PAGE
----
TEN FACTS ABOUT Tricolored Heron
1. While there is no universal agreement as to what three colors define the Tricolored Heron; the one color that everyone agrees on is white – which is the color of the bird’s belly, underwings and neck.
2. As for the other two colors, most consider the head, neck, back, and wings to be some combination of blue-gray with hints of reddish-purple.
3. The coloring of the Tricolored Heron’s plumage is most profound while breeding, during this period the bird’s usually orange-colored facial skin turns bright, sky blue, and it’s like legs turn pinkish.
4. Tricolored Heron primarily eat small fish, though they have been observed eating small crustaceans, aquatic insects, and amphibians.
Tricolored Heron Foraging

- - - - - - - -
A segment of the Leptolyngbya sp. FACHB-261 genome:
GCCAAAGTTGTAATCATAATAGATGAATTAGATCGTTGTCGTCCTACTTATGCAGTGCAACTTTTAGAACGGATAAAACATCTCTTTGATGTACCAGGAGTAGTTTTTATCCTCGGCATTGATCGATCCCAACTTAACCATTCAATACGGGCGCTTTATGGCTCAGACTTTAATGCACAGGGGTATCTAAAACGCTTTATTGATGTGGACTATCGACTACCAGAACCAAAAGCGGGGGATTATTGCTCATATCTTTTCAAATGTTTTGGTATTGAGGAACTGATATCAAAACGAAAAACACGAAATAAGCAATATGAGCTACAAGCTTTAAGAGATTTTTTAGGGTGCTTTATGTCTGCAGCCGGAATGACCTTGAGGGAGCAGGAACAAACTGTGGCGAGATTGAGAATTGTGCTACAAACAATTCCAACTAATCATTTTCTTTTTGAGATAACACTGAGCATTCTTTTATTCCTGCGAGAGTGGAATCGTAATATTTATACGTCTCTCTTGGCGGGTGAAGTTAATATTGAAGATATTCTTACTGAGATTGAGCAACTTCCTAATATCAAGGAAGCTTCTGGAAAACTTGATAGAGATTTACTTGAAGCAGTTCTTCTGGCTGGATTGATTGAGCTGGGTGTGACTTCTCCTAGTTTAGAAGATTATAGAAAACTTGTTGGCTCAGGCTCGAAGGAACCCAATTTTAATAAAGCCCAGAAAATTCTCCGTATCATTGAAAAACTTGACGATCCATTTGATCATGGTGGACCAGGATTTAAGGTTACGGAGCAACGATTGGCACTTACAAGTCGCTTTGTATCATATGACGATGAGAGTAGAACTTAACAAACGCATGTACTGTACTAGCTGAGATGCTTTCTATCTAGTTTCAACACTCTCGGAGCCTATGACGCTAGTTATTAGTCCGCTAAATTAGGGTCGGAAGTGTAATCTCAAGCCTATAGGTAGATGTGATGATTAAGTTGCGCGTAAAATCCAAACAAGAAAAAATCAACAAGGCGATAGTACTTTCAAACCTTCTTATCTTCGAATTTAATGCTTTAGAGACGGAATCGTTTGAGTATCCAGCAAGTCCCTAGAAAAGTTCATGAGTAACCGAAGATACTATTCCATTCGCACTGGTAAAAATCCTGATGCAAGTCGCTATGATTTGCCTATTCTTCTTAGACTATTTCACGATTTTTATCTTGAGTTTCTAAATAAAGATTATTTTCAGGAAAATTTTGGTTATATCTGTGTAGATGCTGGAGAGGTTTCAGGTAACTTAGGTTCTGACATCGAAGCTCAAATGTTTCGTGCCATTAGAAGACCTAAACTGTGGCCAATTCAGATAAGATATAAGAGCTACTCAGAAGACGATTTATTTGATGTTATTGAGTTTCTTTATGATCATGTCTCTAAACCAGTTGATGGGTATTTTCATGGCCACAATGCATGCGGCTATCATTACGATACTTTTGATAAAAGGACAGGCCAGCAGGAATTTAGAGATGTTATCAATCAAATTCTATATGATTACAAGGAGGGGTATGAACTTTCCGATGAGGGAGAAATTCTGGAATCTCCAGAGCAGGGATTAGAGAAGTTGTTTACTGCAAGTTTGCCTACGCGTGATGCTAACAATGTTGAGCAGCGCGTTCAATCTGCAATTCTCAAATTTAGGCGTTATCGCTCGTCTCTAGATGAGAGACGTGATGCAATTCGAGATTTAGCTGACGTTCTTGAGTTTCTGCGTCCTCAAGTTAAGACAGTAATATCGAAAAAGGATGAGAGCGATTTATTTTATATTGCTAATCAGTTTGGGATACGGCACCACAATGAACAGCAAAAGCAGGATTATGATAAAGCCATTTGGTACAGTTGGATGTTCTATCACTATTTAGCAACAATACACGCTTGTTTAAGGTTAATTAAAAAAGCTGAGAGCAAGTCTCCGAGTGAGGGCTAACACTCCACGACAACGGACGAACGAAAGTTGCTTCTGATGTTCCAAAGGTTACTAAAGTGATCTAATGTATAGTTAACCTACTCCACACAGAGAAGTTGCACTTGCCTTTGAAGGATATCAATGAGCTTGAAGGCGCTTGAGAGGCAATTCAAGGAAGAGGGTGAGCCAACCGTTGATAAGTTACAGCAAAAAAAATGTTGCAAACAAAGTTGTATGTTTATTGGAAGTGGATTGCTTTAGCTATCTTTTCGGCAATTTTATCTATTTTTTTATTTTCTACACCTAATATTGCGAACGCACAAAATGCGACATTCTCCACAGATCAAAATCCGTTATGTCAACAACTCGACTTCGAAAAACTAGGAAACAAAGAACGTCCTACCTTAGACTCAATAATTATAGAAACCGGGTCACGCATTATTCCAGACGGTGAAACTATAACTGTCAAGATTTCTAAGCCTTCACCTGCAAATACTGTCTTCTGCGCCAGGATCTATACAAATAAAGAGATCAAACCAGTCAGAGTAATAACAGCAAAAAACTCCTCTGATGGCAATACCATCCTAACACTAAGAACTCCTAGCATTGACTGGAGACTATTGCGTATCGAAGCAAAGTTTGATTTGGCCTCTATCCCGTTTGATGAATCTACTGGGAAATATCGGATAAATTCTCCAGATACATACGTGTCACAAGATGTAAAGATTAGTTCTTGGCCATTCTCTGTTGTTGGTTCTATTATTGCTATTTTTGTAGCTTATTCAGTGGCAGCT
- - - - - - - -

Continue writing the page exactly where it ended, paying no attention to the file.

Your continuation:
5. Tricolored Heron are versatile foragers – at times they hunt like most herons, by patiently stalking their prey, but sometimes they actively chase prey by running, turning, and even jumping while in pursuit.
6. When Tricolored Heron stalk prey, they crouch belly-deep in water, tuck their neck in, and then quickly stab prey with their dagger-like bill.
7. Tricolored Heron often forage alone, but in close proximity to groups of wading birds.
8. Despite solidarity foraging preferences, Tricolored Heron nest in colonies with other species of heron and egret.
9. In the United States the Triclored Heron is most prevalent in southern coastal waters like saltmarshes, mangroves, and lagoons. Breeding birds are almost always found near salt water, while non-breeding birds are sometimes found in freshwater marshes and lakes.
10.The Tricolored Heron is also known as the Louisiana Heron, it is prevalent in the state’s numerous saltmarshes.